(Content note: religious abuse, mind-blowing misogyny and anti-LGBTQ bigotry.)
Big, big news, R2Ders! Over the last few days we’ve been seeing a lot of news about Mark Driscoll, the Lizard King of Misogynists, and finally there’s some kind of resolution to his increasingly-erratic, unstable fall from grace.
See, it seems that this bigoted, misogynistic, sex-obsessed MAN OF GOD™ (“or a man of gold?” is running through my head suddenly.. oh, Young!Charlie, you were so awesome in that movie) started a network of church-planting churches (“church-planting” is the process of colonizing to start new churches, sort of like how rose gardeners graft and air out new rosebushes from old ones) called Acts 29. If you’re wondering what Acts 29 refers to, it’s a nonexistent Bible reference. Acts goes up to 28:31, you see. So from the get-go I’ve got to just boggle at the sheer megalomania on display here. When I was a fundie, I was guilty of a lot of poor-taste decisions, but belonging to an organization that literally thinks of itself as the continuation of the Acts of the Apostles in the Bible? Wow, that’s some impressive-ass hubris there.
Mark Driscoll was a polarizing and disruptive influence from the beginning on the group he’d started. As one of his own co-founders stated in a passionate and touching open letter to him, Mr. Driscoll was denigrating and abusing people from almost the very beginning:
But then I listened as you slandered and maligned the men and women we worked with behind their backs -who though we didn’t agree with some of them theologically- were wonderful people, and never deserved to be spoken of, or treated the way you did. People who I know would have considered you a friend and have no idea how you really felt about them.
Even Mr. Driscoll’s own co-founders didn’t realize how deep this behavior went, and in the heady rush of a very successful Christian enterprise, no doubt got caught up in that excitement and didn’t stop to think till things hit the fan. It certainly doesn’t take religion to get a predator riled up and abusing people, either, though it sure seemed to give this one a lot more license to do so.
Over the years I’ve followed this guy’s meteoric rise with a combination of utter disbelief and dismay. Disbelief, because jeez, gang, just how bad does a Christian need to be before his tribe finally reins him in? Dismay, because what he was saying and doing was genuinely hurting people. If you’ve never heard of the dude, then know that he’s a really big name in a relatively new school of evangelical Christianity called “New Calvinism.” It’s supposed to be just as hardline as regular evangelical Christianity in its way, but a little more reform-minded and more interested in cooperating with other types of Christians than regular Calvinism is. I know, I know, I don’t really see why they needed this new term either, but if there is anything that Christians are really good at, it’s delineating their groups from all the other groups. And Mark Driscoll really is–or at least was, until very recently–one of the biggest names in that movement.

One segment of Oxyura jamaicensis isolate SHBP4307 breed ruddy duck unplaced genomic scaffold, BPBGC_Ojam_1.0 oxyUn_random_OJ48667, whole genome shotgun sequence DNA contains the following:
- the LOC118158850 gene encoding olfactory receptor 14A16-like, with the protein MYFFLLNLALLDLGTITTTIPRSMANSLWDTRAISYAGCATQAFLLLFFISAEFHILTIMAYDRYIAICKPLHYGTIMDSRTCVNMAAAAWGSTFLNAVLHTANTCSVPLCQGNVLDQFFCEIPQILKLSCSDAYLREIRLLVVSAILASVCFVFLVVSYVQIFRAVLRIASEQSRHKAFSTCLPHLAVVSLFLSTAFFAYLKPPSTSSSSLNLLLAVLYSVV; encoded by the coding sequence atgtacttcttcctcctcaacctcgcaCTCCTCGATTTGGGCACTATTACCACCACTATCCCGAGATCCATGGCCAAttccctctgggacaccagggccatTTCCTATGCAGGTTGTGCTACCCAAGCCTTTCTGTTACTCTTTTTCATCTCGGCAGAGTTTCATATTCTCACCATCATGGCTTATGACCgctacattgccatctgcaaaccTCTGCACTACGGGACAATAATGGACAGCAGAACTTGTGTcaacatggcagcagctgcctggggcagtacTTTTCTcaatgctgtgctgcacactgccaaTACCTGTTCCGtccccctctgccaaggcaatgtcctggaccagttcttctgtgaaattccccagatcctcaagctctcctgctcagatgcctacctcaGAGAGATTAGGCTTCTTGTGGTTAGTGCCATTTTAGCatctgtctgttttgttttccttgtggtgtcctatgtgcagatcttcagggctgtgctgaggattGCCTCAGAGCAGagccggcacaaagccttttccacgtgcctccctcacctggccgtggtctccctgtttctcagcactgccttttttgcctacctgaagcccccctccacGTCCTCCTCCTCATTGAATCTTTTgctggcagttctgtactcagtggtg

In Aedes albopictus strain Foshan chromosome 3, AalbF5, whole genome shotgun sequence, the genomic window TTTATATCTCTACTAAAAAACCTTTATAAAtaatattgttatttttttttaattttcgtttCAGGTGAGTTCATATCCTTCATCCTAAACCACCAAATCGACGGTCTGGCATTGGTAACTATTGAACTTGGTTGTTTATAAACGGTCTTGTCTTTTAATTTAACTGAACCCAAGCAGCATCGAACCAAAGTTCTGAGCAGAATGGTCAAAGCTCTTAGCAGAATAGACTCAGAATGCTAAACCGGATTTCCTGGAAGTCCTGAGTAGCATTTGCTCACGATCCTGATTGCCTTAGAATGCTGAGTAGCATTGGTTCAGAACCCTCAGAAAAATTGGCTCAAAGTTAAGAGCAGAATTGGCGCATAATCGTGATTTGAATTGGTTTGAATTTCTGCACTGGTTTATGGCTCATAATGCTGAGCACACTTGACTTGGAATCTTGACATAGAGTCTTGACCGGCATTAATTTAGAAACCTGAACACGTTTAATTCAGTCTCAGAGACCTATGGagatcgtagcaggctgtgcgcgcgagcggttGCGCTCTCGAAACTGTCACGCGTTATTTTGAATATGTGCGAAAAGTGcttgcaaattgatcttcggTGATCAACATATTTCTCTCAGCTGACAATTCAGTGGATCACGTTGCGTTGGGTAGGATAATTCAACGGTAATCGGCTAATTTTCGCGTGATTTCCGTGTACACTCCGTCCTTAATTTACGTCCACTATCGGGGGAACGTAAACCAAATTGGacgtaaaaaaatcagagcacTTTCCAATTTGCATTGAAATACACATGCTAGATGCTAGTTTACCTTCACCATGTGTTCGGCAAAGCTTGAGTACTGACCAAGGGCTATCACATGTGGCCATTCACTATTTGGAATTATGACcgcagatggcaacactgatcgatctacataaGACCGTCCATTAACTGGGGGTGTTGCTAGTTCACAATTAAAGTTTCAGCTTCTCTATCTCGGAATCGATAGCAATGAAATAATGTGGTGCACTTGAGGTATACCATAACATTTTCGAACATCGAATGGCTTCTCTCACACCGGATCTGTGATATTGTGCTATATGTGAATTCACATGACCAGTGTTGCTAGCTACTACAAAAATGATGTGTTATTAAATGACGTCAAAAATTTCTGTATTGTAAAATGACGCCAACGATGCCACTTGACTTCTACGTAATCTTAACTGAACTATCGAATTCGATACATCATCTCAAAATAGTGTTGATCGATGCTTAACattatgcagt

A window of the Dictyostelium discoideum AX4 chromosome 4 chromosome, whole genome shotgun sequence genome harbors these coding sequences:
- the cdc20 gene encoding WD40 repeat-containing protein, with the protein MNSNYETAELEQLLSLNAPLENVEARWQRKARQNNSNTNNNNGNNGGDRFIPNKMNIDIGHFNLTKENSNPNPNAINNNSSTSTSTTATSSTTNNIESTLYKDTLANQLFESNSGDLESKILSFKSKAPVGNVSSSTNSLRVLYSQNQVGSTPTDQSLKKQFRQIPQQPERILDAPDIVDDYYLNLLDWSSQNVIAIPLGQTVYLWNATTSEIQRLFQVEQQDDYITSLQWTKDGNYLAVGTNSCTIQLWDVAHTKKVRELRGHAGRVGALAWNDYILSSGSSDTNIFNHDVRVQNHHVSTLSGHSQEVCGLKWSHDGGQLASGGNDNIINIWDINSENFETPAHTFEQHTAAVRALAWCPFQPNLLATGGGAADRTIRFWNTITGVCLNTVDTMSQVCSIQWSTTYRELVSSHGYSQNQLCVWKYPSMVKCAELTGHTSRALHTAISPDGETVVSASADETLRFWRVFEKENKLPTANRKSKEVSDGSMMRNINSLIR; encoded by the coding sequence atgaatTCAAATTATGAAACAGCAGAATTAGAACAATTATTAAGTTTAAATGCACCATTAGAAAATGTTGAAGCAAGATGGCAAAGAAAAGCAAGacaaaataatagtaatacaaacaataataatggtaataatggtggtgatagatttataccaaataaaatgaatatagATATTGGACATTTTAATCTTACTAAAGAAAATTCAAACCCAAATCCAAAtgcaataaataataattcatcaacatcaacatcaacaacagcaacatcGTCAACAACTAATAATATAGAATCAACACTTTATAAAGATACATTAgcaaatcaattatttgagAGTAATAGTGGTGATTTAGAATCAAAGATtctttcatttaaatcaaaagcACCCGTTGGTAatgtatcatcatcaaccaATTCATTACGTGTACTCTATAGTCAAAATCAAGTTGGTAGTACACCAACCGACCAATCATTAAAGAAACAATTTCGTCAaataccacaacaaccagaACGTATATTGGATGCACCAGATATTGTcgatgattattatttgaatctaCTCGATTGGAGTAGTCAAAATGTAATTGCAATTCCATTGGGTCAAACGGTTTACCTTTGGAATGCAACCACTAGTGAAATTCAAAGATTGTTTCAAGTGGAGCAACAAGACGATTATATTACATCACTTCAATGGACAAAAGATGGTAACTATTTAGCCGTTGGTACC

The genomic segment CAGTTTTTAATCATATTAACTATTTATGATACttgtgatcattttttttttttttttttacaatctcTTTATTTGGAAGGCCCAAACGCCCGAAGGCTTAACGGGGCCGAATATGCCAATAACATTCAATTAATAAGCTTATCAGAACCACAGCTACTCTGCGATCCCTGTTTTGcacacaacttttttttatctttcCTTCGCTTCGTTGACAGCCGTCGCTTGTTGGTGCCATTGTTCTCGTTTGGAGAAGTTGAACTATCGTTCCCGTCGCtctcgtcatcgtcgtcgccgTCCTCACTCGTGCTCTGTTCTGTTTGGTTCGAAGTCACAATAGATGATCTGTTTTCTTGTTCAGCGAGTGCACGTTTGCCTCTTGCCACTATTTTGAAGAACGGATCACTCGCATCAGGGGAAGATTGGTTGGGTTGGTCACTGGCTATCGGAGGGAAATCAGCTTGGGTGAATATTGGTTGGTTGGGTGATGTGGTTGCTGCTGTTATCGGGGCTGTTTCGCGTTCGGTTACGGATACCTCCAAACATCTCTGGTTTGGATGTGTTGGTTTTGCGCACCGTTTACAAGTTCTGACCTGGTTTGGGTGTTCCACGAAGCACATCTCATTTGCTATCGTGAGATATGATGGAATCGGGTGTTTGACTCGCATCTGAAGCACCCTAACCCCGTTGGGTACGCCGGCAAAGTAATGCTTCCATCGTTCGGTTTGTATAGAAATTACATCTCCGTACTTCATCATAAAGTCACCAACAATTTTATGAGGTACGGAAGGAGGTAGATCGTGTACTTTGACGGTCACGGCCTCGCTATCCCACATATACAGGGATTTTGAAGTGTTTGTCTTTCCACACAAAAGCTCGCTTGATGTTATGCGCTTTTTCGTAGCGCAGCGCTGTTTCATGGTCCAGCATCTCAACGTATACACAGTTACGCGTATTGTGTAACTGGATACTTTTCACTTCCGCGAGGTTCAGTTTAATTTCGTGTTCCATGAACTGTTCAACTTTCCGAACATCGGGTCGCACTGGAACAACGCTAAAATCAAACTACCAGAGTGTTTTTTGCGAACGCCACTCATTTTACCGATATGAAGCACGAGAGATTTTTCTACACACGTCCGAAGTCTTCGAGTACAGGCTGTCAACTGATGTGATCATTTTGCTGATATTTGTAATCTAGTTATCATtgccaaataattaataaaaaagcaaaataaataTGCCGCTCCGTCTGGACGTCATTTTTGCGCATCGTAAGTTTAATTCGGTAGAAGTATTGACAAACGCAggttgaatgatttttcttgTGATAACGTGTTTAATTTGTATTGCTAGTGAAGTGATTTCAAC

Here’s a good overview of his general career and here’s a timeline of New Calvinism in general; he started Mars Hill as a little college un-church kinda ministry in Seattle in 1986, and it took off bigtime thanks to his own enormous charisma. A couple of years later he founded Acts 29 with a couple of other folks. It didn’t take long for him to start showing up in news articles as the hip, edgy Seattle pastor who cussed and wore casual clothes onstage as he preached; when I was in Portland in the 90s, I read about him for the first time and thought “Is this really what this religion’s come to?” It just seemed so weird that this hardline fundagelical guy was dressing that way and talking that way and doing all this stuff in Seattle, which doesn’t really strike me at least as this deeply religious town anyway.
But Mr. Driscoll’s hubris was only getting rolling. After a long series of successes, he turned his little home church into a megachurch empire with numerous campuses. For a while it seemed like he was simply unstoppable. Slowly, though, oh so very slowly, people began noticing that he had some very seriously warped ideas about women, gender roles, LGBTQ people, really anything that didn’t fit into his very narrow view of the world (like yoga, which I’ve mentioned here in the past, which he has said is demonic and no Christian should ever ever ever do it because ickieickieickiePTANG). His entire vision of Jesus is a hypermasculine tough bully who was coming to whoop ass and take names:
Some emergent types [want] to recast Jesus as a limp-wrist hippie in a dress with a lot of product in His hair, who drank decaf and made pithy Zen statements about life while shopping for the perfect pair of shoes. In Revelation, Jesus is a pride fighter with a tattoo down His leg, a sword in His hand and the commitment to make someone bleed. That is a guy I can worship. I cannot worship the hippie, diaper, halo Christ because I cannot worship a guy I can beat up.